Address by Deputy Minister Ntombazana Botha at the Opening of the South African Architectural Exhibition at the 10th Venice Biennale

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07 Sep 2006

South Africa is honoured to have been invited to participate in the 10 th Venice Architectural Biennale. South Africa’s decision to take part in the Biennale is motivated by the desire to promote discussion and dialogue on the transformation of spaces as a means of altering and improving the quality of life o all the people of our country. In particular, we believe that this dialogue will bridge the social and cultural gap between the communities of our young democracy and shape our new national identity based on non-racialism and non-sexism, united in our diversity.

Our participation in the biennale is aimed ultimately at establishing an African presence in this international forum. Our exhibition is a reflection on how South African cities are changing, driven by an awareness of the requirements to integrate formerly segregated spaces and the importance of reclaiming degraded spaces .

The exhibition demonstrates the key issues facing our cities today, ranging from migration and growth to settlement and sustainable development.

Our exhibition is entitled “Between Ownership and Belonging: Transitional Space in the Post-Apartheid Metropolis”. This exhibition is the first ever for a sub-Saharan African country. It focuses on specific sites where a transforming South African urban identity is emerging out of a historic deliberately divided built environment. Urban projects are exhibited to illustrate the transition between “ownership” and “belonging”.

Ownership refers to interventions that contribute to social inclusion and recognition of the citizenship and creative practices of people who were previously disenfranchised. Belonging deals with nation-building and the symbolic representation of the new polity where memory is enlisted as an urban generator.

This exhibition looks at projects that have successfully transcended the unequal and separate development that are part of the legacy South Africa is still experiencing today. Projects exhibited include Constitutional Hill,Walter Sisulu Square of Dedication, Metro Mall Precinct, Faraday Precinct; (all in Johannesburg) Struggle Museum, (in Port Elizabeth), Warwick Triangle (in Durban) District 6 and Philipi Transport Interchange, (both in Cape Town).

South Africa has emerged from a system of Apartheid which successfully institutionalised racial segregation and discrimination. The then Apartheid Government successfully implemented a grand separatist socio-spatial environment, whose ramifications we continue to challenge today. The central challenge for the new South Africa is the creation of a humane built environment that transcends this past, focusing in particular on the sustainability, liveability and aesthetics of new patterns of social movement change and settlement.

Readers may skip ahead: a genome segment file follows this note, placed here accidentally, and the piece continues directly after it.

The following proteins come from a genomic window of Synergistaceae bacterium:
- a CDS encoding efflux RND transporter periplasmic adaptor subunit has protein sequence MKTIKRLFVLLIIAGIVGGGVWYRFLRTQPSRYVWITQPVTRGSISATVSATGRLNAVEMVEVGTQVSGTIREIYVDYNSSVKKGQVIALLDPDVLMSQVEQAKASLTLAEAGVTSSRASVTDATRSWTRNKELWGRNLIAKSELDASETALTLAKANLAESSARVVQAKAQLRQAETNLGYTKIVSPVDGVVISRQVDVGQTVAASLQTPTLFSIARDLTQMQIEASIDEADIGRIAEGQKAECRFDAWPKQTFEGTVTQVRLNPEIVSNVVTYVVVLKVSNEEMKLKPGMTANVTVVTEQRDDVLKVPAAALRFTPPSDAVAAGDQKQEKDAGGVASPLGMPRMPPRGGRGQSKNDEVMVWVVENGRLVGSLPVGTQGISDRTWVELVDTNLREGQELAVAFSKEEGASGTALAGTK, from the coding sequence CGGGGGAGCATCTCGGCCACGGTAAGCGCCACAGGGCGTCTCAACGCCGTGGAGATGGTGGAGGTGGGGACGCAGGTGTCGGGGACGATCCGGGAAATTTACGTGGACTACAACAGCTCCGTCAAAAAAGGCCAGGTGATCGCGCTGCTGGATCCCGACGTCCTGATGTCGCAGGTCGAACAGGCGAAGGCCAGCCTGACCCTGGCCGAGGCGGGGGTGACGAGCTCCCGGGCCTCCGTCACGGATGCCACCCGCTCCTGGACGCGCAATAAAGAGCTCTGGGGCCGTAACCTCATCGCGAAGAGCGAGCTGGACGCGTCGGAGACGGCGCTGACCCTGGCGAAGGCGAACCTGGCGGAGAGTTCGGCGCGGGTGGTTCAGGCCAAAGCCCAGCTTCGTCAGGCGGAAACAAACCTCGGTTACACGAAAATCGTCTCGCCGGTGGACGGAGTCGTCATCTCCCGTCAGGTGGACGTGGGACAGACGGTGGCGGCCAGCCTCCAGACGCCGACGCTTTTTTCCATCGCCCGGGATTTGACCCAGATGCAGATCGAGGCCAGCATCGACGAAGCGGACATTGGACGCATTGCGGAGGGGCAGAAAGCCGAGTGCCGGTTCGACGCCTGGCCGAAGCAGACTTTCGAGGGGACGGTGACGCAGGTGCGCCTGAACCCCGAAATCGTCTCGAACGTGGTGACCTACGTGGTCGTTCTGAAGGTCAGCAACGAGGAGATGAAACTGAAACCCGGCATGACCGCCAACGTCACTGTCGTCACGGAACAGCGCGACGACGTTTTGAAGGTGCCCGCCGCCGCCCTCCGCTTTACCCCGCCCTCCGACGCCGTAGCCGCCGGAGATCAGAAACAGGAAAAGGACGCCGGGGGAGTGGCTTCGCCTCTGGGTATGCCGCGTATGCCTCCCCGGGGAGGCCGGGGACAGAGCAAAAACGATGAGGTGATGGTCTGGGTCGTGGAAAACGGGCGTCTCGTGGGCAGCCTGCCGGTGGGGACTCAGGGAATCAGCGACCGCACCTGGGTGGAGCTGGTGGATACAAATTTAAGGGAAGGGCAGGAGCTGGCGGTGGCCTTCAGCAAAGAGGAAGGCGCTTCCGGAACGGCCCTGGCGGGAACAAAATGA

The importance of these projects that are showcased is that they constitute a formal and symbolic response to the transformation challenges facing our country. Such projects attempt, through the alteration of the built environment, to redefine the spaces of intersection, between past and future, oppression and hope and in so doing contribute to social cohesion and the development of a new dynamic and inclusive identity.

We hope that our participation at this 10 th Venice Architectural Biennale will present the world with images that demonstrate our commitment to sustainable development that puts people first as inhabitants of our urban and rural landscapes.

Once again, on behalf of the South African government, we would like to thank the President of the Venice International Biennale, Dr Davide Croff for inviting South Africa to participate. We hope that South Africa’s participation will open an avenue for future participation of other African countries. The 21 st Century being the African Century, we hope that at the next Biennale, Africa will be afforded an opportunity to have their own pavilion.

A special word of thanks to our Technical Advisory Team EDNET viz. Architect Enrico Dodi, Architect da Augustino and Glen Robbinson for their unwavering support during our struggle against apartheid operating under the banner of “Architects against Apartheid”.

This Exhibition is now officially opened for viewing by the public.

I would now like to introduce the curator for the South African Exhibition, Architect Mphethi Morojele, who will give you an overview of our Exhibition. Architect Morojele was born in Maseru, Lesotho. He started his studies at the University of Cape Town and received his Masters degree in Architecture from the Bartlet Institute of Architecture in London. He lectured at Wits University for six years. He is the Founder member of the MMA Architecture Firm which has offices in Johannesburg and Cape Town. Some of his projects include the South African Embassy in Berlin, for which he received an Award of Excellence from the South African Institute of Architects, and the South African Embassy in Ethiopia which he is currently working on. He is also working on the Faraday Station Project in Johannesburg. He is one of the Architects for Freedom Park, Cradle of Humankind and other projects in Johannesburg. Without a doubt, Mpheti is one of the best Architects in South Africa and possibly among the best in the world.